NARRATOR: The teams set up a clinic, and began treating patients with varied ailments, including malaria, respiratory infections, dysentery, worms,
malnutrition, skin infections, and other diseases.
NARRATOR: Families fleeing the attacks continued to come into the hiding area every day.
INTERVIEWER, SUBTITLES: Where's your village? BOY, SUBTITLES: Ka Ye Kee. INTERVIEWER, SUBTITLES: Are you in school? What grade? BOY, SUBTITLES:
Beginning. INTERVIEWER, SUBTITLES: Since the Burmese came to your village you can't go to school anymore? Not anymore?
NARRATOR: During this week, the teams treated over 800 patients here, and distributed relief, educational supplies, and Good Life Club packs for
MAN, SUBTITLES: I went hunting. I didn't know what happened, and then I was captured. They dragged me. They tied me up and pointed a gun at me. Then
ordered me to follow them. They guarded me until almost dawn. I was able to untie my hands and legs. Slowly, slowly, I untied myself. First I untied my legs. Then I untied my hands. Finally I
ran away through the bushes.
NARRATOR: Among the many pregnant women in hiding, one gave birth, and the team nurses helped deliver a baby boy.
NARRATOR: This village was attacked and looted by the Burma Army. The Free Burma Rangers team came to the village to document the destruction of two
rice barns, a field house, and the torture of a villager during the attack. What the villagers didn't know was that the Burma Army had laid land mines around the village as they left. This
seventeen year old boy was entering the village with a group of ten others when he stepped on Burma Army mine. The team medics responded immediately.
MEDIC, SUBTITLES: Don't worry, be strong. We have more medicine coming and medics.
NARRATOR: After he was stabilized, he was carried for four days to a mobile clinic, where a complete amputation was performed. He is now recovering,
and being prepared for a prosthetic leg.
NARRATOR: After a Sunday service with the IDPs, the teams prepared to continue their mission. Two teams stayed in the area to help the IDPs and monitor
the situation, while two other teams went to another area of need to the west, in Nyaunglebin district, Karen State. As the two teams left, the IDPs called after them, "Don't leave us" and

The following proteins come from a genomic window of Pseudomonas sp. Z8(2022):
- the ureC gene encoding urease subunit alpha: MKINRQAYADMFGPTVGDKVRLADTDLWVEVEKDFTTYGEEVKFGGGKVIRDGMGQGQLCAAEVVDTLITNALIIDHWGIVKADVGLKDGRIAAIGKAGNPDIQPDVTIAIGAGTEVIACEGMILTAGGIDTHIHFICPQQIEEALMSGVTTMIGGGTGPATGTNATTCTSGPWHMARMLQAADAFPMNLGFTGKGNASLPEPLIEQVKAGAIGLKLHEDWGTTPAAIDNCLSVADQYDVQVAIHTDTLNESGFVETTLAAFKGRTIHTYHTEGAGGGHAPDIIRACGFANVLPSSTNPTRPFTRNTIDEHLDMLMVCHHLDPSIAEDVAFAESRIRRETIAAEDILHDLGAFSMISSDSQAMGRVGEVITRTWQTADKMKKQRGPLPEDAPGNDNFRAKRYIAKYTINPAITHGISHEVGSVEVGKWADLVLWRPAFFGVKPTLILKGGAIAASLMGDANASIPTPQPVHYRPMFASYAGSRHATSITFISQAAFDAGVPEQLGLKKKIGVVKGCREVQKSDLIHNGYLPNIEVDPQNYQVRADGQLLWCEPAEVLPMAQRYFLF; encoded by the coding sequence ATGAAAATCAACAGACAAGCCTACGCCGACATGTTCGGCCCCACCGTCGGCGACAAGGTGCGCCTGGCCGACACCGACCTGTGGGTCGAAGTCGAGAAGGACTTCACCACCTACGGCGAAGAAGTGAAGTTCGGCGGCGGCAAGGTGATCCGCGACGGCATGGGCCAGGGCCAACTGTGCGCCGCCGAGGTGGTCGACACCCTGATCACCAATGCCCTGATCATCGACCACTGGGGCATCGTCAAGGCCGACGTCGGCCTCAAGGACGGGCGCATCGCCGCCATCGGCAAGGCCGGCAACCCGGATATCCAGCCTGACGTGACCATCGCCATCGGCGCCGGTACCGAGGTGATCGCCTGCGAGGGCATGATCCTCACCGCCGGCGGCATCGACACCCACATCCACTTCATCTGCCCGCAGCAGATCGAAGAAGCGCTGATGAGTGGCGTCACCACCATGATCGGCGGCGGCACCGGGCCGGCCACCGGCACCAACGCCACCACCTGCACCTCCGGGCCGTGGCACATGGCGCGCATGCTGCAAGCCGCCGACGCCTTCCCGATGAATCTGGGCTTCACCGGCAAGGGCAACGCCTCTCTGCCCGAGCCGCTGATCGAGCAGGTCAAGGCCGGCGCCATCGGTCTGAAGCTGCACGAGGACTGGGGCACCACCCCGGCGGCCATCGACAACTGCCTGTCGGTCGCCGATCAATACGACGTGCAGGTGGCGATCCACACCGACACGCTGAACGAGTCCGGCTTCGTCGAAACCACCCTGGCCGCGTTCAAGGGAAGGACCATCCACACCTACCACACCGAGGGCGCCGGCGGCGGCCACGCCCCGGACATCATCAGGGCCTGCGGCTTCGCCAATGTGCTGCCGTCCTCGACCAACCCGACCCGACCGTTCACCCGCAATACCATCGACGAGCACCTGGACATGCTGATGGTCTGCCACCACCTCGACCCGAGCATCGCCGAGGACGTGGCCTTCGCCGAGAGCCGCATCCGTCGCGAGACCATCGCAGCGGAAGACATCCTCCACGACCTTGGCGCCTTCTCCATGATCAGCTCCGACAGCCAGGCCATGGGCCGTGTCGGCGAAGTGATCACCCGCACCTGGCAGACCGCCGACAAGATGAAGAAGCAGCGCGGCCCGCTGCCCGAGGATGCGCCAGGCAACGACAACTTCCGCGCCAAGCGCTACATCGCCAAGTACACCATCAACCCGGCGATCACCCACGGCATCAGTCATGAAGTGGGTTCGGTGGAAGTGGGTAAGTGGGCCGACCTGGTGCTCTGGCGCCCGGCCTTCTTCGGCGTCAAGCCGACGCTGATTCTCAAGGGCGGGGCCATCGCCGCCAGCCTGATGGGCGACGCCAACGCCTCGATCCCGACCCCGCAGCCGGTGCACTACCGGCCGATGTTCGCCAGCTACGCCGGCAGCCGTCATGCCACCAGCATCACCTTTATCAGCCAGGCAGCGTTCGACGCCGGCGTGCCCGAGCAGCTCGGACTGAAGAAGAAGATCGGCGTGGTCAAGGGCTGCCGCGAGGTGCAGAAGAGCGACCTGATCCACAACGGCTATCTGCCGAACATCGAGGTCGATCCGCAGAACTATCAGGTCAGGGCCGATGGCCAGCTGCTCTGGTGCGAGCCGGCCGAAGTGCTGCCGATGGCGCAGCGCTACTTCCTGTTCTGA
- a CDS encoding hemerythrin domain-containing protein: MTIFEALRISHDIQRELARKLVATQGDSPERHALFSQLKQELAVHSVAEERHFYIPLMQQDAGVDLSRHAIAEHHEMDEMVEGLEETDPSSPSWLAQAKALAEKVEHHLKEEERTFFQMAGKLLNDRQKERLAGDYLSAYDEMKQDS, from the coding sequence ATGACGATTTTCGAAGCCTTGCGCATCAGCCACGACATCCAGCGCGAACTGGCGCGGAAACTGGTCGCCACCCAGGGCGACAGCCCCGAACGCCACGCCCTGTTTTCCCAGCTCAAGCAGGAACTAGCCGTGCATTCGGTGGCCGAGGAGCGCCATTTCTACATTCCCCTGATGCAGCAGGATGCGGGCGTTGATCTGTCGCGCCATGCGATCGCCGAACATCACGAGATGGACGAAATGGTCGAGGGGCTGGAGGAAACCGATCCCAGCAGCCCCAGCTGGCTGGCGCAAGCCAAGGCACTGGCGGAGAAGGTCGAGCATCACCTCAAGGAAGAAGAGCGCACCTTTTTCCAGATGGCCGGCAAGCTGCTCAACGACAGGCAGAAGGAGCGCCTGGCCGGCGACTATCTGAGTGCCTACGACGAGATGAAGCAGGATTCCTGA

"Please come back." The team leader later said, "We felt torn between our duty to go to others we'd promised to help, and the desire to be with these people that we loved."
MAN, SUBTITLES: Kwee Do Khaw Church. This church was built in 1883 or 1884. The battalion that burned the church was LIB 599. The commander of the
battalion was Major Kyi Win.
MAN, SUBTITLES: We heard gunshots and the enemy came into the school. They arrested many people, including students and teachers. Three of hem were my
children. By the grace of God, and arrangement of our leads, two of my sons are back. But, we haven't heard about our daughter. We don't have the means to find her. So we depend on our leaders,
and the One in heaven. If you look at our life it is very sad. Because of this child we cry a lot. WOMAN, SUBTITLES: We want her back. INTERVIEWER, SUBTITLES: You want to see
her... MAN, SUBTITLES: My wife and I are like dead people. When we think about our daughter our minds are distant. We can't hear when people speak. We are almost like crazy people.
NARRATOR: In Nyaunglbin district, the teams provided medical and material relief to over 1000 people. During this time they received information that
the Burma Army had launched a new attack, and burned down another village along the Karen / Karenni border. One team stayed to continue relief, and another team rushed back to the fighting
area. As they got closer the team met the first group of villagers who were fleeing the new offensive, including two villagers who barely survived a Burma Army ambush.
MAN, SUBTITLES: We were taking a break and smoking. Then there was an explosion. The six of us were in front, so we got away. We don't know if